Short-, Long-Course Therapy Comparable in T3 Rectal CancerLast Updated: September 26, 2012. There are no statistically significant differences in the rates of local recurrence, distant recurrence, relapse-free survival, overall survival, or late toxicity in patients treated with short-course radiotherapy or long-course chemoradiation, according to research published online Sept. 24 in the Journal of Clinical Oncology.
WEDNESDAY, Sept. 26 (HealthDay News) -- There are no statistically significant differences in the rates of local recurrence (LR), distant recurrence, relapse-free survival, overall survival, or late toxicity in patients treated with short-course (SC) radiotherapy or long-course (LC) chemoradiation, according to research published online Sept. 24 in the Journal of Clinical Oncology.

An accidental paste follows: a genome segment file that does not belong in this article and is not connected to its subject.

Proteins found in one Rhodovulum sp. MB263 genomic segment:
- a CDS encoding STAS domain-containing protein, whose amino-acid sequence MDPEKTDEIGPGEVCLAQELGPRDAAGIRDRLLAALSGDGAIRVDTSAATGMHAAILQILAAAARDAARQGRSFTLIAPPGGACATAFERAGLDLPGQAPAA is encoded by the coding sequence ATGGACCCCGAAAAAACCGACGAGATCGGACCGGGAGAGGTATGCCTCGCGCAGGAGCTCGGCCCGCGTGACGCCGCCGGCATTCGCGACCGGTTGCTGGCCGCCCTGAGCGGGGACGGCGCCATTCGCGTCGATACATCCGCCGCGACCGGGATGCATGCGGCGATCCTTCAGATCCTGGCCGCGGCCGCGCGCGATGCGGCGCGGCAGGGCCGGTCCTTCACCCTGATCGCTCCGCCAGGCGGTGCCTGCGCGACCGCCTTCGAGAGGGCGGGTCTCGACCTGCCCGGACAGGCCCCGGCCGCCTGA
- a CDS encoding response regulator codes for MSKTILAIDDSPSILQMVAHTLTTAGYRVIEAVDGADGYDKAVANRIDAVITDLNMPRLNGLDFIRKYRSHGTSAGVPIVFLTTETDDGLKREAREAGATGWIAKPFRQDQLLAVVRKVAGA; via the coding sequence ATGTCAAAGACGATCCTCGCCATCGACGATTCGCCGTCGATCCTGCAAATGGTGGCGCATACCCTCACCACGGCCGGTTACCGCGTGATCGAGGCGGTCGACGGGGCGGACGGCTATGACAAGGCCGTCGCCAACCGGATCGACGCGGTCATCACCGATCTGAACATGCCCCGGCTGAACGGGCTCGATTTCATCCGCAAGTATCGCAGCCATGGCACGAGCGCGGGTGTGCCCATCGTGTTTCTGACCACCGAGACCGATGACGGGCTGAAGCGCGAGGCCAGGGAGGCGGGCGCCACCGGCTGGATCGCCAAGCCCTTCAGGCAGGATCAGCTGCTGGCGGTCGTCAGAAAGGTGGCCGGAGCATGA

Samuel Y. Ngan, M.D., of the Peter MacCallum Cancer Centre in Melbourne, Australia, and colleagues conducted a study involving 326 patients with T3N0-2M0 rectal adenocarcinoma to compare the LR rate between SC and LC neoadjuvant radiotherapy for rectal cancer. SC consisted of pelvic radiotherapy, early surgery, and six courses of adjuvant chemotherapy, while LC included radiotherapy with continuous infusional fluorouracil, followed by surgery and four chemotherapy courses.
The researchers found the three-year LR rates to be 7.5 and 4.4 percent for SC and LC, respectively. Five-year distant recurrence rates were 27 and 30 percent for SC and LC, respectively. Overall five-year survival rates were 74 versus 70 percent. Finally, late toxicity rates were not substantially different for SC- and LC-treated patients. None of these differences were statistically significant.
"The trial data indicate that LC may be more effective than SC in reducing the risk of LR, especially for distal tumors," the authors write. "However, we have not been able to definitively determine that such a difference does exist, and further study would be required to help clarify this issue."
One author disclosed financial ties to pharmaceutical companies.
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